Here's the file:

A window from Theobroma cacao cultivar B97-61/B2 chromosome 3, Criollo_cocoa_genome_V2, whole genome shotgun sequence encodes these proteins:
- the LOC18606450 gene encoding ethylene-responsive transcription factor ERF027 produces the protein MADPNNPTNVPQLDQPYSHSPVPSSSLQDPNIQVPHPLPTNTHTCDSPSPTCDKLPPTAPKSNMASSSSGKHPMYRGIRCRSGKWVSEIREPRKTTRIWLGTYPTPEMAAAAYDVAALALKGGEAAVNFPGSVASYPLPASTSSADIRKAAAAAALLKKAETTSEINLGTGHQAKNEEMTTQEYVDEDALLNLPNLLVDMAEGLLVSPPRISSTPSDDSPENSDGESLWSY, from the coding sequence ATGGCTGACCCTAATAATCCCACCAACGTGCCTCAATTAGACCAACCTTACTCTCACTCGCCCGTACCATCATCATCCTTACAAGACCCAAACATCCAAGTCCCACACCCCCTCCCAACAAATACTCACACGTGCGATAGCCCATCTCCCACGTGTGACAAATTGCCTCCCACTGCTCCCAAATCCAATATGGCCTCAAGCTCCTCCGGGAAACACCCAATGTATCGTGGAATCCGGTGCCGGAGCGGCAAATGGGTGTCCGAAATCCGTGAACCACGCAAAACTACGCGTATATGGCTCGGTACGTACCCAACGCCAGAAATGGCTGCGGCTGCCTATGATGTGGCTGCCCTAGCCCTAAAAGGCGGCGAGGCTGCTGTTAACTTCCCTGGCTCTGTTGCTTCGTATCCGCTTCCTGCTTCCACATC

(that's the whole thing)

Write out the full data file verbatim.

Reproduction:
A window from Theobroma cacao cultivar B97-61/B2 chromosome 3, Criollo_cocoa_genome_V2, whole genome shotgun sequence encodes these proteins:
- the LOC18606450 gene encoding ethylene-responsive transcription factor ERF027 produces the protein MADPNNPTNVPQLDQPYSHSPVPSSSLQDPNIQVPHPLPTNTHTCDSPSPTCDKLPPTAPKSNMASSSSGKHPMYRGIRCRSGKWVSEIREPRKTTRIWLGTYPTPEMAAAAYDVAALALKGGEAAVNFPGSVASYPLPASTSSADIRKAAAAAALLKKAETTSEINLGTGHQAKNEEMTTQEYVDEDALLNLPNLLVDMAEGLLVSPPRISSTPSDDSPENSDGESLWSY, from the coding sequence ATGGCTGACCCTAATAATCCCACCAACGTGCCTCAATTAGACCAACCTTACTCTCACTCGCCCGTACCATCATCATCCTTACAAGACCCAAACATCCAAGTCCCACACCCCCTCCCAACAAATACTCACACGTGCGATAGCCCATCTCCCACGTGTGACAAATTGCCTCCCACTGCTCCCAAATCCAATATGGCCTCAAGCTCCTCCGGGAAACACCCAATGTATCGTGGAATCCGGTGCCGGAGCGGCAAATGGGTGTCCGAAATCCGTGAACCACGCAAAACTACGCGTATATGGCTCGGTACGTACCCAACGCCAGAAATGGCTGCGGCTGCCTATGATGTGGCTGCCCTAGCCCTAAAAGGCGGCGAGGCTGCTGTTAACTTCCCTGGCTCTGTTGCTTCGTATCCGCTTCCTGCTTCCACATC